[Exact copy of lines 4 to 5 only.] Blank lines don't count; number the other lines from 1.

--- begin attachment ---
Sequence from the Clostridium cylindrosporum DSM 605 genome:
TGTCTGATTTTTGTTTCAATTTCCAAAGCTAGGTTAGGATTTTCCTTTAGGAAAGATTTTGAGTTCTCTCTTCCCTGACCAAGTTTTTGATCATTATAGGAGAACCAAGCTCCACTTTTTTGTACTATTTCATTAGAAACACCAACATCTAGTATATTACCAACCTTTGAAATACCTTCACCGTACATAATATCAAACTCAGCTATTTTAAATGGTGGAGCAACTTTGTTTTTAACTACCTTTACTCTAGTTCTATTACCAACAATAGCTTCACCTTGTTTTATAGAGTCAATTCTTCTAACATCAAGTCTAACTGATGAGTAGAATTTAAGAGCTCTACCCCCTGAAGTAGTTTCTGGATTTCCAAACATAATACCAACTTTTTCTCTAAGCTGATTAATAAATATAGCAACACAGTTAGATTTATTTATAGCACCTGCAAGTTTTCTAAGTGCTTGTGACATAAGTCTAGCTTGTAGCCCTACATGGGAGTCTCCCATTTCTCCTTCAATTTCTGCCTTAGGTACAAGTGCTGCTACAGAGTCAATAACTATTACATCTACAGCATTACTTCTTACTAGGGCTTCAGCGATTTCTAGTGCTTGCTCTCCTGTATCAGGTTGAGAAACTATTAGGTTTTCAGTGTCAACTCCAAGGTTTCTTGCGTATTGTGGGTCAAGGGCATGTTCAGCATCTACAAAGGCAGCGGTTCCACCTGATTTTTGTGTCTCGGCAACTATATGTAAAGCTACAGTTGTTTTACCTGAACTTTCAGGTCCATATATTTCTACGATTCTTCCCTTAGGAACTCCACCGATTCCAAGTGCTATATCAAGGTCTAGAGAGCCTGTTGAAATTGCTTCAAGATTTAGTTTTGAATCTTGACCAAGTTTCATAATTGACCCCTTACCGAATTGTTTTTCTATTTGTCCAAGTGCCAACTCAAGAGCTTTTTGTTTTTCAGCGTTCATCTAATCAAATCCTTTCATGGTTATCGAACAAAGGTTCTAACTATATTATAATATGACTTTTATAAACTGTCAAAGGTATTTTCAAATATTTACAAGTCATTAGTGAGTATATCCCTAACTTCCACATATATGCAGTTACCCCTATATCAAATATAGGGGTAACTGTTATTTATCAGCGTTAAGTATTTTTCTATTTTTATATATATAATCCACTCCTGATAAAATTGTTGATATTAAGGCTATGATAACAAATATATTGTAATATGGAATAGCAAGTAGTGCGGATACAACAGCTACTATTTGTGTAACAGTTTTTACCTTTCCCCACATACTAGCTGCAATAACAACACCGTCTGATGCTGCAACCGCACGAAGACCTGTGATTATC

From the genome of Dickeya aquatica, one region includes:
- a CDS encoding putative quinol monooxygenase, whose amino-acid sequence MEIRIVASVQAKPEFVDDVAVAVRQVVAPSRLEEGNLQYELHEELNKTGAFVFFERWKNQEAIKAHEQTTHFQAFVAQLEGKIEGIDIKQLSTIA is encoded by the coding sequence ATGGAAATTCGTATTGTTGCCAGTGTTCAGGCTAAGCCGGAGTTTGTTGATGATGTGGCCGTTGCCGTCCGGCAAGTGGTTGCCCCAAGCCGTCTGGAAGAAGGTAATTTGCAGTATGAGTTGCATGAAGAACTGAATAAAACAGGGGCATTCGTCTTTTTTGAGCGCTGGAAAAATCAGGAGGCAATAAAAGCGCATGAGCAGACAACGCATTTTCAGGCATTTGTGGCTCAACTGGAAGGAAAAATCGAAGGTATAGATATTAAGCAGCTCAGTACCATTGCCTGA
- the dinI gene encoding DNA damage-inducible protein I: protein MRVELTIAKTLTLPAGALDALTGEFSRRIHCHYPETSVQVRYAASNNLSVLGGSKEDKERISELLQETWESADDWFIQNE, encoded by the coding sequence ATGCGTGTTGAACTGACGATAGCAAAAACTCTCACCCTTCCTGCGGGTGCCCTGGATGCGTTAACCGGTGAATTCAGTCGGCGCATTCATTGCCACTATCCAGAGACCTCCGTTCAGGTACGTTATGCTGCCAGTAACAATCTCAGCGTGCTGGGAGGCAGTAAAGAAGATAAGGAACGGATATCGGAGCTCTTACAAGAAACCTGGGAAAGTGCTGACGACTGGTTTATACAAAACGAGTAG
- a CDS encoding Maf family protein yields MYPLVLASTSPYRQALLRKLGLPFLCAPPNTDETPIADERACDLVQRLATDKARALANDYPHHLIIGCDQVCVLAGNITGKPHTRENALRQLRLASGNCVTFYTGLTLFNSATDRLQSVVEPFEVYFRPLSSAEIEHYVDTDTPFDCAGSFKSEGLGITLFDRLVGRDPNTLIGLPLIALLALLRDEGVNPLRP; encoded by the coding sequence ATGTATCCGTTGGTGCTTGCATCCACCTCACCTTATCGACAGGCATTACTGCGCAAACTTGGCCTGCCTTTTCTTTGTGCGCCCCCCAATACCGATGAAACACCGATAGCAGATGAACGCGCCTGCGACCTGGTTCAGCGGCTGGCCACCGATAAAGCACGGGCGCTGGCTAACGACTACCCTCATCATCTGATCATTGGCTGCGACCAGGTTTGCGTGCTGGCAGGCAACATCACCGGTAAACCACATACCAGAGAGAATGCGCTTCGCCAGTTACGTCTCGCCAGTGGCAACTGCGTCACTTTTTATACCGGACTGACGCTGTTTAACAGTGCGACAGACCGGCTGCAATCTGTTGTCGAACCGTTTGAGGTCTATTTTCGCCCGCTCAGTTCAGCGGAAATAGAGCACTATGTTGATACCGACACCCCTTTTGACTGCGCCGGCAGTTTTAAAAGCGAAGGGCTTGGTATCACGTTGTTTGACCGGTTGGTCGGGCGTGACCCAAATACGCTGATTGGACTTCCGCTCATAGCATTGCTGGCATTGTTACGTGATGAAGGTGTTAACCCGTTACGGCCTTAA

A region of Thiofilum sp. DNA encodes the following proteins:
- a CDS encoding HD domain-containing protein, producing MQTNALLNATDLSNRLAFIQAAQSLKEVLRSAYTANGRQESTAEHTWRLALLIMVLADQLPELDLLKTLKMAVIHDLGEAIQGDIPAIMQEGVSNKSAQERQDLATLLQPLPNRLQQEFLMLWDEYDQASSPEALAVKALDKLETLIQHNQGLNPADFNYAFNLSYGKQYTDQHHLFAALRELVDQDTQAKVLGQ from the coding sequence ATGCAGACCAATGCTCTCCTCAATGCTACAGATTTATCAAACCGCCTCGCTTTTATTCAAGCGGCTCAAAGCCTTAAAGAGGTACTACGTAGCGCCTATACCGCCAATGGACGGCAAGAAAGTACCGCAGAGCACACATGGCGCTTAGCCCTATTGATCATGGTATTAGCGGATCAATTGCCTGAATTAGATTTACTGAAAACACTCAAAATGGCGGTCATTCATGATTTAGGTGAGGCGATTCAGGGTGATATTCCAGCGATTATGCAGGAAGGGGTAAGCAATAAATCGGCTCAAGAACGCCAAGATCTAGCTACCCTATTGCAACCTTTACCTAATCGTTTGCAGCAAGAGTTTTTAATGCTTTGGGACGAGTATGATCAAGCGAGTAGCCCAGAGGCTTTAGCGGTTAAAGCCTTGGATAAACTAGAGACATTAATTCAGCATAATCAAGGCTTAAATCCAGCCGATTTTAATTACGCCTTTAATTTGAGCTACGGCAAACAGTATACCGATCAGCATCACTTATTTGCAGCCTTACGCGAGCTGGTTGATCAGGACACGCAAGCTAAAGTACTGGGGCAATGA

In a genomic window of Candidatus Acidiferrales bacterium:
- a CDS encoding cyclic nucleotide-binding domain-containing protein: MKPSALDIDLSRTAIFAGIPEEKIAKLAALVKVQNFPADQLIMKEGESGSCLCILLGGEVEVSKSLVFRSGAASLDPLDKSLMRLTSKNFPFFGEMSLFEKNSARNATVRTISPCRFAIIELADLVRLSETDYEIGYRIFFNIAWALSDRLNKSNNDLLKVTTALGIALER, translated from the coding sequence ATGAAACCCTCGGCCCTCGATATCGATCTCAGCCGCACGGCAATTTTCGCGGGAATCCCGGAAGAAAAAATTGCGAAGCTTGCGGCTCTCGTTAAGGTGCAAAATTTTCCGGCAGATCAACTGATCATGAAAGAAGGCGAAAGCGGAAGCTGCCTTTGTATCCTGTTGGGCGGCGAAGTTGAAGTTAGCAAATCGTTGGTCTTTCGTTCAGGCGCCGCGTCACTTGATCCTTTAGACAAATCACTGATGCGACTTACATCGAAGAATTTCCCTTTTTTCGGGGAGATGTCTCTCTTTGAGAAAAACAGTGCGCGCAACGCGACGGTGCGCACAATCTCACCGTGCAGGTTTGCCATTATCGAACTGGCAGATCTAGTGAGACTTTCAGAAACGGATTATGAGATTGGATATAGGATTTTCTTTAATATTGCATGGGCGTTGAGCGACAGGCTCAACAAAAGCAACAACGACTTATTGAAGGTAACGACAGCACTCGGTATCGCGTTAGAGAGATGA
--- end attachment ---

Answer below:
- a CDS encoding putative quinol monooxygenase, whose amino-acid sequence MEIRIVASVQAKPEFVDDVAVAVRQVVAPSRLEEGNLQYELHEELNKTGAFVFFERWKNQEAIKAHEQTTHFQAFVAQLEGKIEGIDIKQLSTIA is encoded by the coding sequence ATGGAAATTCGTATTGTTGCCAGTGTTCAGGCTAAGCCGGAGTTTGTTGATGATGTGGCCGTTGCCGTCCGGCAAGTGGTTGCCCCAAGCCGTCTGGAAGAAGGTAATTTGCAGTATGAGTTGCATGAAGAACTGAATAAAACAGGGGCATTCGTCTTTTTTGAGCGCTGGAAAAATCAGGAGGCAATAAAAGCGCATGAGCAGACAACGCATTTTCAGGCATTTGTGGCTCAACTGGAAGGAAAAATCGAAGGTATAGATATTAAGCAGCTCAGTACCATTGCCTGA
- the dinI gene encoding DNA damage-inducible protein I: protein MRVELTIAKTLTLPAGALDALTGEFSRRIHCHYPETSVQVRYAASNNLSVLGGSKEDKERISELLQETWESADDWFIQNE, encoded by the coding sequence ATGCGTGTTGAACTGACGATAGCAAAAACTCTCACCCTTCCTGCGGGTGCCCTGGATGCGTTAACCGGTGAATTCAGTCGGCGCATTCATTGCCACTATCCAGAGACCTCCGTTCAGGTACGTTATGCTGCCAGTAACAATCTCAGCGTGCTGGGAGGCAGTAAAGAAGATAAGGAACGGATATCGGAGCTCTTACAAGAAACCTGGGAAAGTGCTGACGACTGGTTTATACAAAACGAGTAG